What is the proper way to remove keys from a dictionary with value == None in Python?

Generally, you’ll create a new dict constructed from filtering the old one. dictionary comprehensions are great for this sort of thing:

{k: v for k, v in original.items() if v is not None}

If you must update the original dict, you can do it like this …

filtered = {k: v for k, v in original.items() if v is not None}
original.clear()
original.update(filtered)

This is probably the most “clean” way to remove them in-place that I can think of (it isn’t safe to modify a dict while you’re iterating over it)


Use original.iteritems() on python2.x

if you need to delete None values recursively, better to use this one:

def delete_none(_dict):
    """Delete None values recursively from all of the dictionaries"""
    for key, value in list(_dict.items()):
        if isinstance(value, dict):
            delete_none(value)
        elif value is None:
            del _dict[key]
        elif isinstance(value, list):
            for v_i in value:
                if isinstance(v_i, dict):
                    delete_none(v_i)

    return _dict

with advice of @dave-cz, there was added functionality to support values in list type.

@mandragor added additional if statement to allow dictionaries which contain simple lists.

Here’s also solution if you need to remove all of the None values from dictionaries, lists, tuple, sets:

def delete_none(_dict):
    """Delete None values recursively from all of the dictionaries, tuples, lists, sets"""
    if isinstance(_dict, dict):
        for key, value in list(_dict.items()):
            if isinstance(value, (list, dict, tuple, set)):
                _dict[key] = delete_none(value)
            elif value is None or key is None:
                del _dict[key]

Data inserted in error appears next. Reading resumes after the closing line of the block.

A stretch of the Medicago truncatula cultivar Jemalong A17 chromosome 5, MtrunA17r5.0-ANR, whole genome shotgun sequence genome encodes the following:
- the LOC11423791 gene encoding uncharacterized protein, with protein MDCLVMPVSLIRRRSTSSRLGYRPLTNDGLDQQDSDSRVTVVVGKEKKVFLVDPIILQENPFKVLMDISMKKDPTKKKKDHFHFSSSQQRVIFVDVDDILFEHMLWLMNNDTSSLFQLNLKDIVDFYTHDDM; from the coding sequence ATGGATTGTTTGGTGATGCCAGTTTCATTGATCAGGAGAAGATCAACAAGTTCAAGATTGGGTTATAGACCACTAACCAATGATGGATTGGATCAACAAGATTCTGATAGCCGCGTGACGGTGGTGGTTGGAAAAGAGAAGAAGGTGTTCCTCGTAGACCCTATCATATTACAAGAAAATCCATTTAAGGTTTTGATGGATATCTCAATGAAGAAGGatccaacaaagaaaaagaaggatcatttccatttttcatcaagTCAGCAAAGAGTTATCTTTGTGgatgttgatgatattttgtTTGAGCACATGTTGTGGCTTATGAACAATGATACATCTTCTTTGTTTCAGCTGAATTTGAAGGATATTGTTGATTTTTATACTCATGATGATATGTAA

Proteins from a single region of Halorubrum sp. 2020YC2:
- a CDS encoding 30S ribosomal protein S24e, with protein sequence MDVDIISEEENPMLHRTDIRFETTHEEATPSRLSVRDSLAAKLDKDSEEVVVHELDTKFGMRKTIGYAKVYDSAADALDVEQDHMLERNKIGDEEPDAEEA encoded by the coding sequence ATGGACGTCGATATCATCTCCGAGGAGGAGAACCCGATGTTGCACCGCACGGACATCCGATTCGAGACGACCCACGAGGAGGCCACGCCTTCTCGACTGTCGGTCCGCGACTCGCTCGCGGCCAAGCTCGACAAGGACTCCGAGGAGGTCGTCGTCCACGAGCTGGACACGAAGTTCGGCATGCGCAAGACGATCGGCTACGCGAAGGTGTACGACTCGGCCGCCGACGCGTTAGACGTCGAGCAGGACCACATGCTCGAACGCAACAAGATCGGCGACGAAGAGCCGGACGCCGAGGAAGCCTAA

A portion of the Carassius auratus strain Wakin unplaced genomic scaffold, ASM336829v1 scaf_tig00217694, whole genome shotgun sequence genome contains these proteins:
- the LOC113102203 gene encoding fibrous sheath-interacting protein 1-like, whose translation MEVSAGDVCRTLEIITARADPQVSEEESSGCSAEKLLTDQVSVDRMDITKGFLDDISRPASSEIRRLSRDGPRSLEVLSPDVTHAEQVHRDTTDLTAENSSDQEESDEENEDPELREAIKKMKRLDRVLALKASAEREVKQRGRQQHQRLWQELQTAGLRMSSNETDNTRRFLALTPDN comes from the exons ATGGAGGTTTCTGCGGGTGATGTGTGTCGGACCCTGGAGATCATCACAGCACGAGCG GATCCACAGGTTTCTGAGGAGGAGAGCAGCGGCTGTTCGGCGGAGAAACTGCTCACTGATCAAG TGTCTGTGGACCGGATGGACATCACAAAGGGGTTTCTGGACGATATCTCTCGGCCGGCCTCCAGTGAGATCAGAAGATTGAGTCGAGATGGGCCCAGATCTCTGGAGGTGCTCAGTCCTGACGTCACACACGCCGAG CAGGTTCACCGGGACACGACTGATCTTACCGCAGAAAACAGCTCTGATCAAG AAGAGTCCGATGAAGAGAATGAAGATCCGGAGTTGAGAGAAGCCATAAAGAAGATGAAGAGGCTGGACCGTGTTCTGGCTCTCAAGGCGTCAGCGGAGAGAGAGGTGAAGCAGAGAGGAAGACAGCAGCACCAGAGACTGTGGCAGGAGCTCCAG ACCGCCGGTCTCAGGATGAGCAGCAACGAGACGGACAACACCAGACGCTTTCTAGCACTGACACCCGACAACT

elif isinstance(_dict, (list, set, tuple)):
        _dict = type(_dict)(delete_none(item) for item in _dict if item is not None)

    return _dict


passed:
a = {
    "a": 12, "b": 34, "c": None,
    "k": {"d": 34, "t": None, "m": [{"k": 23, "t": None},[None, 1, 2, 3],{1, 2, None}], None: 123}
}

returned:
a = {
    "a": 12, "b": 34, 
    "k": {"d": 34, "m": [{"k": 23}, [1, 2, 3], {1, 2}]}
}

For python 2.x:

dict((k, v) for k, v in original.items() if v is not None)

You could also take a copy of the dict to avoid iterating the original dict while altering it.

for k, v in dict(d).items():
    if v is None:
        del d[k]

But that might not be a great idea for larger dictionaries.

if you don’t want to make a copy

for k,v  in list(foo.items()):
   if v is None:
      del foo[k]

Python3 recursive version

def drop_nones_inplace(d: dict) -> dict:
    """Recursively drop Nones in dict d in-place and return original dict"""
    dd = drop_nones(d)
    d.clear()
    d.update(dd)
    return d

def drop_nones(d: dict) -> dict:
    """Recursively drop Nones in dict d and return a new dict"""
    dd = {}
    for k, v in d.items():
        if isinstance(v, dict):
            dd[k] = drop_nones(v)
        elif isinstance(v, (list, set, tuple)):
            # note: Nones in lists are not dropped
            # simply add "if vv is not None" at the end if required
            dd[k] = type(v)(drop_nones(vv) if isinstance(vv, dict) else vv 
                            for vv in v) 
        elif v is not None:
            dd[k] = v
    return dd

Maybe you’ll find it useful:

def clear_dict(d):
    if d is None:
        return None
    elif isinstance(d, list):
        return list(filter(lambda x: x is not None, map(clear_dict, d)))
    elif not isinstance(d, dict):
        return d
    else:
        r = dict(
                filter(lambda x: x[1] is not None,
                    map(lambda x: (x[0], clear_dict(x[1])),
                        d.items())))
        if not bool(r):
            return None
        return r

it would:

clear_dict(
    {'a': 'b', 'c': {'d': [{'e': None}, {'f': 'g', 'h': None}]}}
)

->

{'a': 'b', 'c': {'d': [{'f': 'g'}]}}